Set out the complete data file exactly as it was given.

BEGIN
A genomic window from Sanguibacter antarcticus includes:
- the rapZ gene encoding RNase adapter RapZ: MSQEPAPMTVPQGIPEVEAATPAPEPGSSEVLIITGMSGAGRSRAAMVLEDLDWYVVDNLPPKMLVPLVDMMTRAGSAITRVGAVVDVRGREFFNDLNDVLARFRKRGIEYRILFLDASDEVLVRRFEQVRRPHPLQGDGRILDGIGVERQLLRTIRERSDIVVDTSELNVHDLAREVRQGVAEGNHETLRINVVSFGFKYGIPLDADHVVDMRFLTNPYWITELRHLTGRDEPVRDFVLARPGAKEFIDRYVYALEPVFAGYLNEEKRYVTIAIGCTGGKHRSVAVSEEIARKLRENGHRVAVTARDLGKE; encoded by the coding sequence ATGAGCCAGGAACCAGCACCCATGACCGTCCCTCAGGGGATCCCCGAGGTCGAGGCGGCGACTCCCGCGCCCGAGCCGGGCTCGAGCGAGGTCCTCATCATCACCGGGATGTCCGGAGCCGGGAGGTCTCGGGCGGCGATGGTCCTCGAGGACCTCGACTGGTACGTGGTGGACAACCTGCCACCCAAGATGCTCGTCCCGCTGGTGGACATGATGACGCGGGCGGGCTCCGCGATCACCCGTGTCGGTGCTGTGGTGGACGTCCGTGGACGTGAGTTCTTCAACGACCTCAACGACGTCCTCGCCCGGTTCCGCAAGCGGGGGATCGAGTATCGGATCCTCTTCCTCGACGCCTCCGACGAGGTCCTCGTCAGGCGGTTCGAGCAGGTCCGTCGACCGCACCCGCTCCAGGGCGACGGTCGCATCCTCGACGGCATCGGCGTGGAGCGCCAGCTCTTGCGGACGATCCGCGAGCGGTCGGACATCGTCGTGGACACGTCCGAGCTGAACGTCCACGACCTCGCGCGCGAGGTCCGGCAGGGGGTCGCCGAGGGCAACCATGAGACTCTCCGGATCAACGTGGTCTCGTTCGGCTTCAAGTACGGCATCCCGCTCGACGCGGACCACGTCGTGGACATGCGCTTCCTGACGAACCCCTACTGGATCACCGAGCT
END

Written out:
A genomic window from Sanguibacter antarcticus includes:
- the rapZ gene encoding RNase adapter RapZ: MSQEPAPMTVPQGIPEVEAATPAPEPGSSEVLIITGMSGAGRSRAAMVLEDLDWYVVDNLPPKMLVPLVDMMTRAGSAITRVGAVVDVRGREFFNDLNDVLARFRKRGIEYRILFLDASDEVLVRRFEQVRRPHPLQGDGRILDGIGVERQLLRTIRERSDIVVDTSELNVHDLAREVRQGVAEGNHETLRINVVSFGFKYGIPLDADHVVDMRFLTNPYWITELRHLTGRDEPVRDFVLARPGAKEFIDRYVYALEPVFAGYLNEEKRYVTIAIGCTGGKHRSVAVSEEIARKLRENGHRVAVTARDLGKE; encoded by the coding sequence ATGAGCCAGGAACCAGCACCCATGACCGTCCCTCAGGGGATCCCCGAGGTCGAGGCGGCGACTCCCGCGCCCGAGCCGGGCTCGAGCGAGGTCCTCATCATCACCGGGATGTCCGGAGCCGGGAGGTCTCGGGCGGCGATGGTCCTCGAGGACCTCGACTGGTACGTGGTGGACAACCTGCCACCCAAGATGCTCGTCCCGCTGGTGGACATGATGACGCGGGCGGGCTCCGCGATCACCCGTGTCGGTGCTGTGGTGGACGTCCGTGGACGTGAGTTCTTCAACGACCTCAACGACGTCCTCGCCCGGTTCCGCAAGCGGGGGATCGAGTATCGGATCCTCTTCCTCGACGCCTCCGACGAGGTCCTCGTCAGGCGGTTCGAGCAGGTCCGTCGACCGCACCCGCTCCAGGGCGACGGTCGCATCCTCGACGGCATCGGCGTGGAGCGCCAGCTCTTGCGGACGATCCGCGAGCGGTCGGACATCGTCGTGGACACGTCCGAGCTGAACGTCCACGACCTCGCGCGCGAGGTCCGGCAGGGGGTCGCCGAGGGCAACCATGAGACTCTCCGGATCAACGTGGTCTCGTTCGGCTTCAAGTACGGCATCCCGCTCGACGCGGACCACGTCGTGGACATGCGCTTCCTGACGAACCCCTACTGGATCACCGAGCT